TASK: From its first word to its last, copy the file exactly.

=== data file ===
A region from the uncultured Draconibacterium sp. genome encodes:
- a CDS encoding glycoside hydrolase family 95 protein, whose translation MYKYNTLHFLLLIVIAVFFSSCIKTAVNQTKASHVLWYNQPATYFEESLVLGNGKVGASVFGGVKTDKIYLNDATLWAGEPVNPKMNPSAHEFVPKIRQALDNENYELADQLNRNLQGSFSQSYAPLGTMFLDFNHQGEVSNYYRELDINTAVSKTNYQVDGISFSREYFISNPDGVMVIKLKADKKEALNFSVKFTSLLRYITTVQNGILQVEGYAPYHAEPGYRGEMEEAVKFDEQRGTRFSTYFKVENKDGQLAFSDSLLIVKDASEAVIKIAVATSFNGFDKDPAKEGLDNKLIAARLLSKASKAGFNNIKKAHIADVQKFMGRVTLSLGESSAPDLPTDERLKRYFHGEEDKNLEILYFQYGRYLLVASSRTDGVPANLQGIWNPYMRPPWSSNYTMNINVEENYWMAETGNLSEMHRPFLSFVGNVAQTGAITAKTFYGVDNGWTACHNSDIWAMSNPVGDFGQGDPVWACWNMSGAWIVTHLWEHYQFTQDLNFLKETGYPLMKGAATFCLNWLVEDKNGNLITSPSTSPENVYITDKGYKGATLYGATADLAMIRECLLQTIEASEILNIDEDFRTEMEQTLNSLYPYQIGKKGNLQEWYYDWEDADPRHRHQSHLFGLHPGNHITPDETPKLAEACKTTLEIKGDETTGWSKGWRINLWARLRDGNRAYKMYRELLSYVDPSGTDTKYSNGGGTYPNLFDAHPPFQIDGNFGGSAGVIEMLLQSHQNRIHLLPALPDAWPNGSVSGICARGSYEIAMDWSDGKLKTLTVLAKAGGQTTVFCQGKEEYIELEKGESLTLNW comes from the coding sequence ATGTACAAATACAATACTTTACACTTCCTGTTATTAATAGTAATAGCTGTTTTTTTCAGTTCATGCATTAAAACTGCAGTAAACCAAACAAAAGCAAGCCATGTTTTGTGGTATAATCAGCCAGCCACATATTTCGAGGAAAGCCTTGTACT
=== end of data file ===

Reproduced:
A region from the uncultured Draconibacterium sp. genome encodes:
- a CDS encoding glycoside hydrolase family 95 protein, whose translation MYKYNTLHFLLLIVIAVFFSSCIKTAVNQTKASHVLWYNQPATYFEESLVLGNGKVGASVFGGVKTDKIYLNDATLWAGEPVNPKMNPSAHEFVPKIRQALDNENYELADQLNRNLQGSFSQSYAPLGTMFLDFNHQGEVSNYYRELDINTAVSKTNYQVDGISFSREYFISNPDGVMVIKLKADKKEALNFSVKFTSLLRYITTVQNGILQVEGYAPYHAEPGYRGEMEEAVKFDEQRGTRFSTYFKVENKDGQLAFSDSLLIVKDASEAVIKIAVATSFNGFDKDPAKEGLDNKLIAARLLSKASKAGFNNIKKAHIADVQKFMGRVTLSLGESSAPDLPTDERLKRYFHGEEDKNLEILYFQYGRYLLVASSRTDGVPANLQGIWNPYMRPPWSSNYTMNINVEENYWMAETGNLSEMHRPFLSFVGNVAQTGAITAKTFYGVDNGWTACHNSDIWAMSNPVGDFGQGDPVWACWNMSGAWIVTHLWEHYQFTQDLNFLKETGYPLMKGAATFCLNWLVEDKNGNLITSPSTSPENVYITDKGYKGATLYGATADLAMIRECLLQTIEASEILNIDEDFRTEMEQTLNSLYPYQIGKKGNLQEWYYDWEDADPRHRHQSHLFGLHPGNHITPDETPKLAEACKTTLEIKGDETTGWSKGWRINLWARLRDGNRAYKMYRELLSYVDPSGTDTKYSNGGGTYPNLFDAHPPFQIDGNFGGSAGVIEMLLQSHQNRIHLLPALPDAWPNGSVSGICARGSYEIAMDWSDGKLKTLTVLAKAGGQTTVFCQGKEEYIELEKGESLTLNW comes from the coding sequence ATGTACAAATACAATACTTTACACTTCCTGTTATTAATAGTAATAGCTGTTTTTTTCAGTTCATGCATTAAAACTGCAGTAAACCAAACAAAAGCAAGCCATGTTTTGTGGTATAATCAGCCAGCCACATATTTCGAGGAAAGCCTTGTACT